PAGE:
The Best Stuff We've Read This Week

Josh Clark

Buzzkill. Patrick Radden Keefe, writing in the New Yorker, presents an in-depth look at the facets and factors and people involved in the seven-month-long scramble to prepare Washington State for the legalization of marijuana that takes effect in January, as well as all of the reasons the experiment in decriminalization may fail.

The Skunk Party Manifesto. On Truthout, Yves Smith produces a fairly comprehensive sketch of what a new political movement requires.

The internet mystery that has the world baffled. In The Telegraph, writer Chris Bell reports on the year-long, internet-wide mystery of a shadowy group providing top-notch cryptograms on message boards and forums in a stated effort to find the world's best codebreakers. The thing is, no one knows who is creating these puzzles and to what end.

Native Intelligence. In a 2005 article in Smithsonian, 1491 author Charles C Mann throws away the concept of the Indians as savage saviors sent by God to rescue the Pilgrims and thus allow the United States to find purchase in the New World and approaches the initial contact between English settlers and Northeastern tribes by examining the actual backdrop that provided the setting, lending agency to both groups.

What Was Greek to Them? Classics professor Mary Beard reviews a recent book on the rivalry among those involved in deciphering of Linear-B, the prehistoric predecessor to Greek, discovered in the early 20th century and demystified five decades later.

Oops, You Just Hired The Wrong Hitman. In GQ, writer Jeanne Marie Laskas profiles "Charles Hunt", an ATF agent among the very few who work undercover in murder-for-hire cases posing as a hitman to entrap people who want someone rubbed out.

Fire ants' super powers could inspire self-healing bridges. In the Los Angeles Times, Amina Khan reports on recent studies into fire ants' singular, but collective, ability to form resilient mass shapes that can fluidly adapt as conditions change and what these findings will mean for human fields like civil engineering and materials science.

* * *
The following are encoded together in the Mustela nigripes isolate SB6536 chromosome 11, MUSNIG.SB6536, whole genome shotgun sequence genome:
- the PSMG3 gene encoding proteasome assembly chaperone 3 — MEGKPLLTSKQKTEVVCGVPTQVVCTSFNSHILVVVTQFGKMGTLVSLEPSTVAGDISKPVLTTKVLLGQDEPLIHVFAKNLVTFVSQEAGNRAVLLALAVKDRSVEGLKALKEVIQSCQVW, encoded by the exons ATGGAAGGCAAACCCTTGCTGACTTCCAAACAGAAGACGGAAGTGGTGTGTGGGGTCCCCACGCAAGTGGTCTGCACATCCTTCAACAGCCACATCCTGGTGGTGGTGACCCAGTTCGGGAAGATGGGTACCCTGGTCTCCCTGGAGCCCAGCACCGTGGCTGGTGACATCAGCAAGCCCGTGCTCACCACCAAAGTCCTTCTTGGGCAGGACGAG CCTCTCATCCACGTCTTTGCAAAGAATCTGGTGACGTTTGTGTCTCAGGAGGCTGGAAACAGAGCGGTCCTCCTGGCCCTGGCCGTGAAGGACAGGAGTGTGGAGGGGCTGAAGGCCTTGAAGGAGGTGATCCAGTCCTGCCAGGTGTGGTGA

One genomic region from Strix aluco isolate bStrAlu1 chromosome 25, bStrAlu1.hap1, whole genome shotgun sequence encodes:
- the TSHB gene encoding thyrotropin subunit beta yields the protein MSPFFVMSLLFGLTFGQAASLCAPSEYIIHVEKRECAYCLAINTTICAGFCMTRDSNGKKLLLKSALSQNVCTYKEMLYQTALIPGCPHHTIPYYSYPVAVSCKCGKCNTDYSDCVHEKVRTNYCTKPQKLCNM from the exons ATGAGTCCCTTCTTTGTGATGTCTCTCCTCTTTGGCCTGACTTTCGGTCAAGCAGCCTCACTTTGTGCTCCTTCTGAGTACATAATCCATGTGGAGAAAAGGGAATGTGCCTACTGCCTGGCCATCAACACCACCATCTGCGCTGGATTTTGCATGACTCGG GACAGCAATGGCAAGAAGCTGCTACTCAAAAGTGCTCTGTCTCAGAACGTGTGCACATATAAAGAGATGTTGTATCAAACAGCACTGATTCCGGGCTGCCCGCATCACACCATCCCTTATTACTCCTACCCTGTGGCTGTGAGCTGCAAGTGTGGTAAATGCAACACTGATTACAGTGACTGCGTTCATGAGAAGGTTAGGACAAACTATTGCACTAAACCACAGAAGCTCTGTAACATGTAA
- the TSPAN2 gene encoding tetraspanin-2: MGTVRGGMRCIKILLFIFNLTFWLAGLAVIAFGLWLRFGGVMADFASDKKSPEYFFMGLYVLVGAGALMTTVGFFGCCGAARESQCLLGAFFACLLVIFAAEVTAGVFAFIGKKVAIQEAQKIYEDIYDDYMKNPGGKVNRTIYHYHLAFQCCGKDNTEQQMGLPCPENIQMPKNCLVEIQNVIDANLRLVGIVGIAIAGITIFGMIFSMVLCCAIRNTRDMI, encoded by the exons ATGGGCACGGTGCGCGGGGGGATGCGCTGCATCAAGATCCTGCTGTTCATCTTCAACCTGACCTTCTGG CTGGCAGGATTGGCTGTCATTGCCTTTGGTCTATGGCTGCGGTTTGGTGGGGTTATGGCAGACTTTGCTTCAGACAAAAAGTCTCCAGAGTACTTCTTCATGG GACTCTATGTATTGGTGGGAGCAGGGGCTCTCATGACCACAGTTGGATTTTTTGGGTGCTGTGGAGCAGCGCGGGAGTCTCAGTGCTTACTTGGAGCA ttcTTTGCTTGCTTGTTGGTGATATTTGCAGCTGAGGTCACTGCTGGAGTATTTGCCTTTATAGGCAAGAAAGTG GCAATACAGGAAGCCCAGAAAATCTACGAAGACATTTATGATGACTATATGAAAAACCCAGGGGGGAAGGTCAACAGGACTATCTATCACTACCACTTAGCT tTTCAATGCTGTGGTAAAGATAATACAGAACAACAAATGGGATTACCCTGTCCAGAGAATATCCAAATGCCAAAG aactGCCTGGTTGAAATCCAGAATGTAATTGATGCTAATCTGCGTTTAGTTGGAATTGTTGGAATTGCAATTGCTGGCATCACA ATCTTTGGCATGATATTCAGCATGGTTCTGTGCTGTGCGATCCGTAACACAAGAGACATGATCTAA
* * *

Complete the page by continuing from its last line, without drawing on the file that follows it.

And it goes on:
The Berners Street Hoax. On, the blogger writes about what is arguably the best practical joke to be executed in late-18th-century London.

Study Suggests Link Between Dread Pirate Roberts and Satoshi Nakamoto. In the New York Times, John Markoff writes about a recent academic paper that found a link (now disproven) between the anonymous designer of Bitcoin and the alleged operator of Silk Road in the form of a bitcoin account.

Is Bitcoin a Government Conspiracy? On Motherboard, Alec Liu provides a brief rundown on the conspiracy theory that the all-digital currency is the result of a government program.

How Someone With An American Public School Education Who Didn't Really Pay Much Attention In Class But Learned Just Enough To Pass Exams Imagines The First Thanksgiving. On McSweeney's, Matt Passat delivers just what the title suggests.

The Neuroscientist Who Discovered He Was a Psychopath. In Smithsonian, Joseph Stromberg writes about a researcher of neuroscience who one day by chance noticed that his own brain scan displayed the very biological signs of psychopathy that he was researching.

The Search for the Lost Marines of Tarawa. In the New York Times Magazine, writer Wil S. Hylton covers the grudging partnership between the military archaeology unit tasked with finding the lost remains of American soldiers and a private citizen who has forced them to work on a recovery project on the bloodiest WWII Pacific island.

A Stiller Ground. In This Land Magazine, Gordon Grice writes an excruciating account of the stillborn birth of his child.

It's a Steal! How Columbia House Made Money Giving Away Music. On Mental Floss, writer Ethan Trex provides a glimpse behind the business model that trapped so many teenagers into owing music distributor Columbia House money through the tantalyzing offer of a lot of tapes or CDs for just one penny.